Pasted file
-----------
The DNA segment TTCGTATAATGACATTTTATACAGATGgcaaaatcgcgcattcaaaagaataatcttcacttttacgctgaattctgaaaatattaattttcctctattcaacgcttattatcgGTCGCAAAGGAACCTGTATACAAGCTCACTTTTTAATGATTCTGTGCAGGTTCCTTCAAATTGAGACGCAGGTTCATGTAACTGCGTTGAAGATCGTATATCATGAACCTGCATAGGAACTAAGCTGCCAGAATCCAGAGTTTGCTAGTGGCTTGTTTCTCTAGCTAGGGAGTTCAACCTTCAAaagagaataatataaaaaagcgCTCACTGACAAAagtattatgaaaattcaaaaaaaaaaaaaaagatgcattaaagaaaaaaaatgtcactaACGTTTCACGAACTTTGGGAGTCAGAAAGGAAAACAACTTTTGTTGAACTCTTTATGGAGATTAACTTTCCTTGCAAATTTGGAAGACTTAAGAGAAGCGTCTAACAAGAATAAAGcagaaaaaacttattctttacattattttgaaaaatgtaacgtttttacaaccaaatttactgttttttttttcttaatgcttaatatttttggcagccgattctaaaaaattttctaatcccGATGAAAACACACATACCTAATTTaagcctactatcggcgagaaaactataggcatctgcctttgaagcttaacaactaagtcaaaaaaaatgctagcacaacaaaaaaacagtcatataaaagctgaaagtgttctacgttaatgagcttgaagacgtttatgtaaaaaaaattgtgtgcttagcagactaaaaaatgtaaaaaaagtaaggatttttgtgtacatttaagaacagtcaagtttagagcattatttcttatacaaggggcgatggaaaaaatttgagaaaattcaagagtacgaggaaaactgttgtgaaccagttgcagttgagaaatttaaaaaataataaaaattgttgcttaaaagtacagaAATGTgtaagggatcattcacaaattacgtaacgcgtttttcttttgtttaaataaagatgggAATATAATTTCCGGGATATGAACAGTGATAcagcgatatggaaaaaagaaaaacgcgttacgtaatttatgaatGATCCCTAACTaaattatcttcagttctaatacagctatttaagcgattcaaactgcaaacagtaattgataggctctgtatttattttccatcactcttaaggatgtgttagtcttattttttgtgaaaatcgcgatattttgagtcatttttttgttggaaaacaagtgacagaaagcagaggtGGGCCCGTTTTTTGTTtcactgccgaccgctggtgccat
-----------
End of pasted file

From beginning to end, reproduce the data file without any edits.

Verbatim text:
The DNA segment TTCGTATAATGACATTTTATACAGATGgcaaaatcgcgcattcaaaagaataatcttcacttttacgctgaattctgaaaatattaattttcctctattcaacgcttattatcgGTCGCAAAGGAACCTGTATACAAGCTCACTTTTTAATGATTCTGTGCAGGTTCCTTCAAATTGAGACGCAGGTTCATGTAACTGCGTTGAAGATCGTATATCATGAACCTGCATAGGAACTAAGCTGCCAGAATCCAGAGTTTGCTAGTGGCTTGTTTCTCTAGCTAGGGAGTTCAACCTTCAAaagagaataatataaaaaagcgCTCACTGACAAAagtattatgaaaattcaaaaaaaaaaaaaaagatgcattaaagaaaaaaaatgtcactaACGTTTCACGAACTTTGGGAGTCAGAAAGGAAAACAACTTTTGTTGAACTCTTTATGGAGATTAACTTTCCTTGCAAATTTGGAAGACTTAAGAGAAGCGTCTAACAAGAATAAAGcagaaaaaacttattctttacattattttgaaaaatgtaacgtttttacaaccaaatttactgttttttttttcttaatgcttaatatttttggcagccgattctaaaaaattttctaatcccGATGAAAACACACATACCTAATTTaagcctactatcggcgagaaaactataggcatctgcctttgaagcttaacaactaagtcaaaaaaaatgctagcacaacaaaaaaacagtcatataaaagctgaaagtgttctacgttaatgagcttgaagacgtttatgtaaaaaaaattgtgtgcttagcagactaaaaaatgtaaaaaaagtaaggatttttgtgtacatttaagaacagtcaagtttagagcattatttcttatacaaggggcgatggaaaaaatttgagaaaattcaagagtacgaggaaaactgttgtgaaccagttgcagttgagaaatttaaaaaataataaaaattgttgcttaaaagtacagaAATGTgtaagggatcattcacaaattacgtaacgcgtttttcttttgtttaaataaagatgggAATATAATTTCCGGGATATGAACAGTGATAcagcgatatggaaaaaagaaaaacgcgttacgtaatttatgaatGATCCCTAACTaaattatcttcagttctaatacagctatttaagcgattcaaactgcaaacagtaattgataggctctgtatttattttccatcactcttaaggatgtgttagtcttattttttgtgaaaatcgcgatattttgagtcatttttttgttggaaaacaagtgacagaaagcagaggtGGGCCCGTTTTTTGTTtcactgccgaccgctggtgccat